Honourable Ancestors of Ghana and Africa, I salute you. Adolf Hitler once said that, ?Every living organism that ceases to fight for its existence is doomed for extinction.? I am here, not to recount my achievements but to clear my good name which has been tarnished in the mud.

Honourable Ancestors: You would honestly agree with me that there is something wrong with Ghanaian. For the average Ghanaian is easily swayed like the Plebeians of Ancient Rome. They flatter you when the going is good and turn against you when things go bad.

For the very people who hailed me in 1966 were the same people who clamoured for my blood a little over a decade later. Jesus Christ faced the same persecution for those who shouted ?Hosanna, Hosanna? were the same people who shouted, crucify Him! Crucify Him?.

Great Ancestors of Ghana and Africa: My contention is that I have no regret for the role I played in the event of the February 24, 1966 that brought an end to tyranny and enabled you and I to stand together and shout, ?Yen ara yen asase nie [This is our motherland!]

Brave warriors and ancestors from Ghana and the rest of Black Africa: When there were mismanagement and lack of respect for human dignity; when corruption, nepotism and dictatorship reared their ugly heads; when the Preventive Detention Act made life even more intolerable for the ordinary Ghanaian; when our ship of state was at the brink of foundering on the high seas: do take note of the fact that I was saddened and wept like a baby.

For days I could not eat nor drink; neither would I be comforted. It was in the midst of such solitude that some one called me aside and whispered into my ears:
‘Akwasi, I have confidence in you, otherwise I will not be telling you this?. It was General Emmanuel Kwasi Kotoka of blessed memory.

Much as I abhorred and detested the intervention of the military in the governance of the country, I agreed with him there and then that the Nkrumah’s government should go. ?I was a soldier and politics was not my game.

I was of the opinion that if the people needed a change of government, it was for the people to decide and not the army. When all else failed, we did what we did?. I felt at that time and rightly it was too that I owed a responsibility to the safety of the living, the memory of the dead and to the security of children yet unborn.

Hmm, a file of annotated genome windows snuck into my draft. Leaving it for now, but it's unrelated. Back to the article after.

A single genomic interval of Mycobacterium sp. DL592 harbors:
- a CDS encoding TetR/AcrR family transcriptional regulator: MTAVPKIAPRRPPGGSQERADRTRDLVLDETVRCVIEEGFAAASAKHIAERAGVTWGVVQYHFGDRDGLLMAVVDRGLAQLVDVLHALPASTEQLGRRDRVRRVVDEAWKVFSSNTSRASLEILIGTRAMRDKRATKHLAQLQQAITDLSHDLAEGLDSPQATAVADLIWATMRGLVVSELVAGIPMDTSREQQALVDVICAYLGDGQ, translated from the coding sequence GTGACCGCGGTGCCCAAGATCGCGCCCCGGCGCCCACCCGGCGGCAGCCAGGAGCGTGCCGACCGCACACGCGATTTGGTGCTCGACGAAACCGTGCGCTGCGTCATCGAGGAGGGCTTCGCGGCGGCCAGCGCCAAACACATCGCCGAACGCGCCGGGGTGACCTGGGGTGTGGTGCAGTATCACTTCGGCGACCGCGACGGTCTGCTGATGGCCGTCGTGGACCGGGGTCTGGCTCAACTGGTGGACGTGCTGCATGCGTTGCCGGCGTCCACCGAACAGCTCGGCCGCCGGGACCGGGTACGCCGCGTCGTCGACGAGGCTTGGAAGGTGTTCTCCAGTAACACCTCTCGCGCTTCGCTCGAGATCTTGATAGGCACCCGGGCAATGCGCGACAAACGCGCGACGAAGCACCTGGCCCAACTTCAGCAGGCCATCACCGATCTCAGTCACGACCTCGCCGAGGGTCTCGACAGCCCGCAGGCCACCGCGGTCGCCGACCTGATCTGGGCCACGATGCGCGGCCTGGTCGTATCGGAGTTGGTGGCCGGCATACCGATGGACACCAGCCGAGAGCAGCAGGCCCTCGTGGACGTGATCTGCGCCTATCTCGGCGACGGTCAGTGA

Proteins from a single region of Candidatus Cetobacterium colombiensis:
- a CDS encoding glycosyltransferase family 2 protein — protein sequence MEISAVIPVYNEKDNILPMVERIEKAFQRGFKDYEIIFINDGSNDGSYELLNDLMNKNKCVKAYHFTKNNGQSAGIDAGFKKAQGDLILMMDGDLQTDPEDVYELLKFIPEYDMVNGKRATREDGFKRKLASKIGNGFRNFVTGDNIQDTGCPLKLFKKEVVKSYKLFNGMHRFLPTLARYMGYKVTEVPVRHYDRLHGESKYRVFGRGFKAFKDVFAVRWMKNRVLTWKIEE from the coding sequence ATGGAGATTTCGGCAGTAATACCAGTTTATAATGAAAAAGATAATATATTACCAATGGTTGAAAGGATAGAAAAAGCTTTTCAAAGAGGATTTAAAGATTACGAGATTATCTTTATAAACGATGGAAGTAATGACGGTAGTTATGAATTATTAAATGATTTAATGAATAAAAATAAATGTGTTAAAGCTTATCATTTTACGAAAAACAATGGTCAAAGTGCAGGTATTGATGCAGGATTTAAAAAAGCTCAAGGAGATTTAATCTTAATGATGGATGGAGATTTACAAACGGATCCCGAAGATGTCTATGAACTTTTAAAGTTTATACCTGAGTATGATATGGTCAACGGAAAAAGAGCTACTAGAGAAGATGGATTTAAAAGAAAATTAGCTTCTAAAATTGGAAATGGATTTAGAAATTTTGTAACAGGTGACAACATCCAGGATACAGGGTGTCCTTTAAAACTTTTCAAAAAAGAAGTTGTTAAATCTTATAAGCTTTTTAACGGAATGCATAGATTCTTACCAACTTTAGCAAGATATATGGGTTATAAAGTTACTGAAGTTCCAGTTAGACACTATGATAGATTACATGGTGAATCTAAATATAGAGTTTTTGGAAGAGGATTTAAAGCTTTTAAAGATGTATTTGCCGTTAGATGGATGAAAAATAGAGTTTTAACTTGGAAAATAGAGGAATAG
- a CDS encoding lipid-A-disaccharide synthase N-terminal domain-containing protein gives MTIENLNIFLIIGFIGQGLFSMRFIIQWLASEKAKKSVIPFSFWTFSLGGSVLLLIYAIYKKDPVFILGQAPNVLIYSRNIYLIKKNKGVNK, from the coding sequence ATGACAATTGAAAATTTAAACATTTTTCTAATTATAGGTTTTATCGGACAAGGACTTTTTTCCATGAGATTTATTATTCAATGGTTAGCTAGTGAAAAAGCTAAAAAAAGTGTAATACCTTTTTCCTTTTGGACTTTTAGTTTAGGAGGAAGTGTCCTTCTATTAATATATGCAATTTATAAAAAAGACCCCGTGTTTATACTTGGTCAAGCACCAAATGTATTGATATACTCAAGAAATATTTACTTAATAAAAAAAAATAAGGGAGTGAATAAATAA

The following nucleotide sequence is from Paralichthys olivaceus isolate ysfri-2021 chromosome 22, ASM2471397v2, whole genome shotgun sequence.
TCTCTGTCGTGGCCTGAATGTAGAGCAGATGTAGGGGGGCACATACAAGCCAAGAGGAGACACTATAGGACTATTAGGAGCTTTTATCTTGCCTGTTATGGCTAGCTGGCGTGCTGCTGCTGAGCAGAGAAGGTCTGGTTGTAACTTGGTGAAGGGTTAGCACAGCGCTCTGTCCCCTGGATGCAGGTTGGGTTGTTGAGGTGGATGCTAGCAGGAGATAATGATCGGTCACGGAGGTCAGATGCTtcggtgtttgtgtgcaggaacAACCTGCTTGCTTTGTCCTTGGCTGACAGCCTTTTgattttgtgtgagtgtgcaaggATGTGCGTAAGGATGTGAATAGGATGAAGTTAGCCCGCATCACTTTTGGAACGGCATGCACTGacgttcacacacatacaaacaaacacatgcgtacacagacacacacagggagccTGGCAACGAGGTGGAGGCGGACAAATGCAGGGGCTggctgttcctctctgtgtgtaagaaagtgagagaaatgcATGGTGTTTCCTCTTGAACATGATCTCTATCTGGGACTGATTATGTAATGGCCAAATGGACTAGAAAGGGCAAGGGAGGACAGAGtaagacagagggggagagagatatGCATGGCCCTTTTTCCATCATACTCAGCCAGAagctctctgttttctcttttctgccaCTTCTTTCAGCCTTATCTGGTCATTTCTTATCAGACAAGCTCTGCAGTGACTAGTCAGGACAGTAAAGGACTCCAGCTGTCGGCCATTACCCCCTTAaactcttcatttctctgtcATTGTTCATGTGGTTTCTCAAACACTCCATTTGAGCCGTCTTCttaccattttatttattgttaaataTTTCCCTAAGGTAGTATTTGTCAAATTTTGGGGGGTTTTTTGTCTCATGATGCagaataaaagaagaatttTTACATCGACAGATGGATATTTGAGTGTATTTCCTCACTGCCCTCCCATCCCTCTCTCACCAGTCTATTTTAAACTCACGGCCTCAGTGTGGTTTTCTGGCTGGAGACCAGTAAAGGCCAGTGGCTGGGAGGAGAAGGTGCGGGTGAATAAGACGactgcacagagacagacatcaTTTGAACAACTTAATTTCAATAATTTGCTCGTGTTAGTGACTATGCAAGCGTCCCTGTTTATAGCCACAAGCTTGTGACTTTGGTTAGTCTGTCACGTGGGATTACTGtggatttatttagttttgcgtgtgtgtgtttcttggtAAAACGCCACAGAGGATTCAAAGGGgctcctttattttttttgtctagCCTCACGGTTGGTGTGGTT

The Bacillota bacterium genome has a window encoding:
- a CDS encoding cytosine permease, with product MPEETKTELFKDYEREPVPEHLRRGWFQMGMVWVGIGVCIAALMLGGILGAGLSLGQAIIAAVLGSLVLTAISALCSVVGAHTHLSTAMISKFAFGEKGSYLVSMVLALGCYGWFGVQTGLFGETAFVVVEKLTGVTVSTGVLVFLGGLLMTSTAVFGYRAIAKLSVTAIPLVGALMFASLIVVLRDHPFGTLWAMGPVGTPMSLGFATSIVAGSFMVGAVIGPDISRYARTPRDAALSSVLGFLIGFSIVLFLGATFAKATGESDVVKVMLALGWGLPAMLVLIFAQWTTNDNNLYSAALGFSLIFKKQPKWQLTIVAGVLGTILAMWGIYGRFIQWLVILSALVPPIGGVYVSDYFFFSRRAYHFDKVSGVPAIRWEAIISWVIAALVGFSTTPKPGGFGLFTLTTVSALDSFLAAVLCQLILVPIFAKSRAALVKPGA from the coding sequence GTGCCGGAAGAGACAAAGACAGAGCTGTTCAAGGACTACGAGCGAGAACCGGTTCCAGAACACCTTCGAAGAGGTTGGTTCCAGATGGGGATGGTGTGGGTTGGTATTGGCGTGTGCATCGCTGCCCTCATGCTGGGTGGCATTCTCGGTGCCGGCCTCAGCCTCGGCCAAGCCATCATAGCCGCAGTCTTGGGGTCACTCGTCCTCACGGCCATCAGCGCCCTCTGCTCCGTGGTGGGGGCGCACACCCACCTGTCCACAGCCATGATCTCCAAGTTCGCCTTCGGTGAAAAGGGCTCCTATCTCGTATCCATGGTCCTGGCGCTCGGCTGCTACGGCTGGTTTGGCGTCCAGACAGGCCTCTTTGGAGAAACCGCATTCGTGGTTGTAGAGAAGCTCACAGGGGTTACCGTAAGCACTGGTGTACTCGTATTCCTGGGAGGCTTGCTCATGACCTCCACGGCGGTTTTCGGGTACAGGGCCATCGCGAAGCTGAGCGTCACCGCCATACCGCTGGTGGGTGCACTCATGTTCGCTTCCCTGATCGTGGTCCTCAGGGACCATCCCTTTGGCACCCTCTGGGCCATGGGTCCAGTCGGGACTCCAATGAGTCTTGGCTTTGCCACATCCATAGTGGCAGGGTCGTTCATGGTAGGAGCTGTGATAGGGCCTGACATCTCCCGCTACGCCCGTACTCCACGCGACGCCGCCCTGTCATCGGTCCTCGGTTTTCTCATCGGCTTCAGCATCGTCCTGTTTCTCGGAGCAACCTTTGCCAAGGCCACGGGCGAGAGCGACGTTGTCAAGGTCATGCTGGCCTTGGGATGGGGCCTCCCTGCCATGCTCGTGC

Thus, on February 24, 1966, we carried out a Herculean task and removed the last vestiges of the cruel and hated regime. People hailed us here and there. Every where we went, we were acclaimed heroes and given all sorts of titles. It was then I remembered ‘The Old Patriot’. I recoiled and said, ?Mere noise repels. But give me your yonder skies?.

My beloved friend and inspirer, General Emmanuel Kwasi Kotoka left me at the cross roads. I became friendless and lost in thought. Later, when the mantle of leadership fell on me, do take note, Honourable Ancestors that I did not decline the offer to serve my country. I accepted the task with a determination to work harder than ever before.

Great Ancestors of the Continent. I beseech thee to take note of the fact that I gave my fellow citizens freedom of speech and all the freedoms enshrined in our constitution and the United Nations Charter on Human Rights. It is on record my fight to have the obnoxious Article 71 repealed and expunged from the statute books.

Since quitting office, I have come out of my shell in response to numerous cries and calls from my compatriots anytime their freedom or liberty was being threatened. That, on many occasions nearly resulted in my death.

Was this a crime?

Yet, in the midst of the June 4, 1979 insurrection by a few disloyal, undisciplined and unpatriotic soldiers, whose action flung the wheel of progress several decades back, I was taken from my humble abode and executed for no crime committed.

The very nature of my execution was Horrible, Cruel, Savage, Barbaric and Inhuman. They tortured me to the very end.
So, revered and Honourable Ancestors of the Continent: Here I stand before you awaiting you verdict.

[The above tribute is to commemorate the Thirty Third Anniversary of the brutal murder of Okatakyie Akwasi Amankwaa Afrifa. He was murdered on the 26th June 1979].

Daniel Danquah Damptey (0243715297). ([email protected]);([email protected])


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